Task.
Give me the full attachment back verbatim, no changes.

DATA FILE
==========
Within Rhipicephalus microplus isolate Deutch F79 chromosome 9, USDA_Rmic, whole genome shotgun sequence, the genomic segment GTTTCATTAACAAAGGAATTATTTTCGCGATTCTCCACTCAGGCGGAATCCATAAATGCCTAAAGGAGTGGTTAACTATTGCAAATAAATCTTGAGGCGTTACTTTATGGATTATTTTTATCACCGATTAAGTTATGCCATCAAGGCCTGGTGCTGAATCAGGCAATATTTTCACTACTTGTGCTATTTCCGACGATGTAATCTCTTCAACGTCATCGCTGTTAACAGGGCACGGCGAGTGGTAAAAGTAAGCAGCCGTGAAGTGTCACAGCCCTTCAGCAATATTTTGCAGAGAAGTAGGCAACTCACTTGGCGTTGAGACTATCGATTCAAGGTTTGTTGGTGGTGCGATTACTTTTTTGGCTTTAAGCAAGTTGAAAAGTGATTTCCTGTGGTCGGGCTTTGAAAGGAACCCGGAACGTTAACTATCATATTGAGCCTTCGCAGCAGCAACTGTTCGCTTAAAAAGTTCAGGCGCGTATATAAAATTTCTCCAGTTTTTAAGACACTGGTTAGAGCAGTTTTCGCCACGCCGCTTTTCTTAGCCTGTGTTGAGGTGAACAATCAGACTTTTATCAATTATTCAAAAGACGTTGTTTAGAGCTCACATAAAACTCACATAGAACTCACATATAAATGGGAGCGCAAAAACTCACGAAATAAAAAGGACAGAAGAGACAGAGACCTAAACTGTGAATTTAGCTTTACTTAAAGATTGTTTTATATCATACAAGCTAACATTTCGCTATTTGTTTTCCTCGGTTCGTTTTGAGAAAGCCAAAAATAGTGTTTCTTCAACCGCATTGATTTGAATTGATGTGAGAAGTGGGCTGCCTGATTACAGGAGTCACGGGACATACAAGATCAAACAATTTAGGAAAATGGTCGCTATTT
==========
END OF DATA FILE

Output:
Within Rhipicephalus microplus isolate Deutch F79 chromosome 9, USDA_Rmic, whole genome shotgun sequence, the genomic segment GTTTCATTAACAAAGGAATTATTTTCGCGATTCTCCACTCAGGCGGAATCCATAAATGCCTAAAGGAGTGGTTAACTATTGCAAATAAATCTTGAGGCGTTACTTTATGGATTATTTTTATCACCGATTAAGTTATGCCATCAAGGCCTGGTGCTGAATCAGGCAATATTTTCACTACTTGTGCTATTTCCGACGATGTAATCTCTTCAACGTCATCGCTGTTAACAGGGCACGGCGAGTGGTAAAAGTAAGCAGCCGTGAAGTGTCACAGCCCTTCAGCAATATTTTGCAGAGAAGTAGGCAACTCACTTGGCGTTGAGACTATCGATTCAAGGTTTGTTGGTGGTGCGATTACTTTTTTGGCTTTAAGCAAGTTGAAAAGTGATTTCCTGTGGTCGGGCTTTGAAAGGAACCCGGAACGTTAACTATCATATTGAGCCTTCGCAGCAGCAACTGTTCGCTTAAAAAGTTCAGGCGCGTATATAAAATTTCTCCAGTTTTTAAGACACTGGTTAGAGCAGTTTTCGCCACGCCGCTTTTCTTAGCCTGTGTTGAGGTGAACAATCAGACTTTTATCAATTATTCAAAAGACGTTGTTTAGAGCTCACATAAAACTCACATAGAACTCACATATAAATGGGAGCGCAAAAACTCACGAAATAAAAAGGACAGAAGAGACAGAGACCTAAACTGTGAATTTAGCTTTACTTAAAGATTGTTTTATATCATACAAGCTAACATTTCGCTATTTGTTTTCCTCGGTTCGTTTTGAGAAAGCCAAAAATAGTGTTTCTTCAACCGCATTGATTTGAATTGATGTGAGAAGTGGGCTGCCTGATTACAGGAGTCACGGGACATACAAGATCAAACAATTTAGGAAAATGGTCGCTATTT